By Heather Pohlabel
Things are getting out of control. There is crying and screaming, and the tension is running high in the house. Your beautiful, lovely baby is fussy and absolutely nothing seems to be working. He is crying, but all of his needs have been met; you have fed and changed him, but still he is crying and fussy. Singing to him did not seem to help; rocking him did not either. What else could this child possibly want?
Let me ask you this: have you tried a pacifier? Yes, you heard me correctly! A pacifier!
Despite the bad reputation that they seem to carry, recent studies have shown that pacifiers do not increase the risk of future dental problems, and, in fact, can be very healthy for most babies. The bottom line is that pacifiers satisfy a need that even mothers cannot provide!
Some babies just feel a need to suck even after eating. Breastfeeding mothers have neither the time nor the tolerance to just let their babies suckle until satisfied after eating. Both bottle fed and breastfed babies can easily over eat if allowed to do so, so supplying baby with a pacifier immediately after eating will curb the temptation to overeat while allowing the baby to exercise his jaws and soothe his need to suckle.
Sometimes babies just like to play with something in their mouths, and the pacifier will allow them to do this on their own terms.
Many parents are resistant to the idea of providing a pacifier with the fear that their baby will become reliant on it and they will have to wean him from it. Well, yes, this is true. Babies need to be weaned of most things, but as with all developmental milestones, it will happen and it won't be as difficult as most fear. Many babies will outgrow or give up their pacifiers on their own. Some find their own hands early on or learn how to put toys in their mouths to satisfy their oral needs. Some are more tricky and will actually have to be tricked and coerced into giving up their security pacifier, but overall, there are definitely more pros than cons to allowing your baby to use a pacifier, especially in his infancy.
Some babies just will not suck their thumbs or do not find their hands comforting enough when they need to have something in their mouths. Pacifiers satisfy this need, and parents can help the baby in the soothing process, making an amiable situation for all involved.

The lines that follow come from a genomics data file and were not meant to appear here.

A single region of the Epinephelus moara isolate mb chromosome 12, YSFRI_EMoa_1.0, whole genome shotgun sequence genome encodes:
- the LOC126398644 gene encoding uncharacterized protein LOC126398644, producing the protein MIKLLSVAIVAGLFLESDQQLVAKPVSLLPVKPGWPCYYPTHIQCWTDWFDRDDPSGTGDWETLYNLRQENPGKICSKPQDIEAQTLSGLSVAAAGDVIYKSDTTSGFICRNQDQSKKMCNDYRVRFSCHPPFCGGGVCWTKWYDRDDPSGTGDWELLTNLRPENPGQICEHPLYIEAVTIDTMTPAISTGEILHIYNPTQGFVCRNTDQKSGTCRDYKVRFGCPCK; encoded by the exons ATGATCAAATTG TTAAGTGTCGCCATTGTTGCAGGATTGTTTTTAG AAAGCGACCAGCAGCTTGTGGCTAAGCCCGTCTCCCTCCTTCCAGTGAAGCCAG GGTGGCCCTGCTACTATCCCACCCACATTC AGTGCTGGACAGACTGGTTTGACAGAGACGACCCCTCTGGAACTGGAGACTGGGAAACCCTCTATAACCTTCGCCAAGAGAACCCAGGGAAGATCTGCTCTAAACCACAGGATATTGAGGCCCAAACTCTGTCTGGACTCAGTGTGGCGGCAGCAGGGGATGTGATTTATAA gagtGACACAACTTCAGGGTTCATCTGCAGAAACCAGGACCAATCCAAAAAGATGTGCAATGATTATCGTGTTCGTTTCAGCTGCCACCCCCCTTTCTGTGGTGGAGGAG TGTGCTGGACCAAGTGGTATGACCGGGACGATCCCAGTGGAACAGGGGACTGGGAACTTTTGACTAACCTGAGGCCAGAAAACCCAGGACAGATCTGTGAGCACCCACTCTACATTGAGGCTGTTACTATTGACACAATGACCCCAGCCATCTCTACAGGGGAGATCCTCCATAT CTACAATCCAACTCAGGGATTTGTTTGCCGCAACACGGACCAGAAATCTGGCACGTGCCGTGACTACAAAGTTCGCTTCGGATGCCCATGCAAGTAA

Pacifiers, like all baby products, should be used responsibly. Here are some tips for pacifier use:
Do not attach a ribbon or string to your baby's pacifier, especially when he will be sleeping. This is a strangulation risk. There are pacifier attachments available in the stores. These attach to bibs or clothing to keep the pacifier within reach. These are a good idea if baby is going to be supervised while it is on. Otherwise, the pacifier does not really need to be attached to the baby.
Use only one piece pacifiers (pacifiers without "handles" and pacifiers that do not have a separate mouth piece holding the nipple in). Multipiece pacifiers become worn and can lose small pieces, making them a choking hazard.
Inspect the pacifier frequently for signs of deterioration by pulling gently on the nipple to see if it cracks. Replace pacifiers if they appear to be deteriorating or old.
Sanitize, wash, or sterilize pacifiers often. Saliva, dirt, food, and other unknown substances can build up at the base of the nipple. This is unsanitary and can make your baby sick. Be sure to clean pacifiers often as you would nipples for a bottle.
Do not make your own pacifiers; trust the ones sold in stores; all pacifiers sold in the United States must meet certain safety standards.
Do not coat the pacifier with a sweetener to make it more enjoyable for your baby. This promotes tooth decay.
Weaning your child from the pacifier is not really hard. Most are ready to give it up in exchange for "school". When your baby is potty trained, he should be ready to give up the pacifier as well. By the age of four, your child is too old for a pacifier and this is when the pacifier could cause problems with tooth development.